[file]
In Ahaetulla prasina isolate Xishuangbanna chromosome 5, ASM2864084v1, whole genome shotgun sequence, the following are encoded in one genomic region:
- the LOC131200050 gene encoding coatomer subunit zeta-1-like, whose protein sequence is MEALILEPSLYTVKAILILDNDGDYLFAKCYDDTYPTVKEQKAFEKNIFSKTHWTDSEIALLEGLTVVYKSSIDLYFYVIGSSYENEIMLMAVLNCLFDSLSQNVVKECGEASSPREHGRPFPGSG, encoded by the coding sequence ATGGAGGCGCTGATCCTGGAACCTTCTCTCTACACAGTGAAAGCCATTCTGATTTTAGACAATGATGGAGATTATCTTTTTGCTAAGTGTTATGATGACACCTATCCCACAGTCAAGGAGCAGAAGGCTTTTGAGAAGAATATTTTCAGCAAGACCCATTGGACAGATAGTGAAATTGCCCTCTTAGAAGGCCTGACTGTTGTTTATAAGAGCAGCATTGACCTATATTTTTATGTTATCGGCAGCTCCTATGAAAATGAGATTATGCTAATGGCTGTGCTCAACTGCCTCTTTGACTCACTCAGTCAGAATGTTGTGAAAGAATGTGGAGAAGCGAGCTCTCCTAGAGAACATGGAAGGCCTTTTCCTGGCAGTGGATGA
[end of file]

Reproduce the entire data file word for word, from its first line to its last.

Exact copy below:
In Ahaetulla prasina isolate Xishuangbanna chromosome 5, ASM2864084v1, whole genome shotgun sequence, the following are encoded in one genomic region:
- the LOC131200050 gene encoding coatomer subunit zeta-1-like, whose protein sequence is MEALILEPSLYTVKAILILDNDGDYLFAKCYDDTYPTVKEQKAFEKNIFSKTHWTDSEIALLEGLTVVYKSSIDLYFYVIGSSYENEIMLMAVLNCLFDSLSQNVVKECGEASSPREHGRPFPGSG, encoded by the coding sequence ATGGAGGCGCTGATCCTGGAACCTTCTCTCTACACAGTGAAAGCCATTCTGATTTTAGACAATGATGGAGATTATCTTTTTGCTAAGTGTTATGATGACACCTATCCCACAGTCAAGGAGCAGAAGGCTTTTGAGAAGAATATTTTCAGCAAGACCCATTGGACAGATAGTGAAATTGCCCTCTTAGAAGGCCTGACTGTTGTTTATAAGAGCAGCATTGACCTATATTTTTATGTTATCGGCAGCTCCTATGAAAATGAGATTATGCTAATGGCTGTGCTCAACTGCCTCTTTGACTCACTCAGTCAGAATGTTGTGAAAGAATGTGGAGAAGCGAGCTCTCCTAGAGAACATGGAAGGCCTTTTCCTGGCAGTGGATGA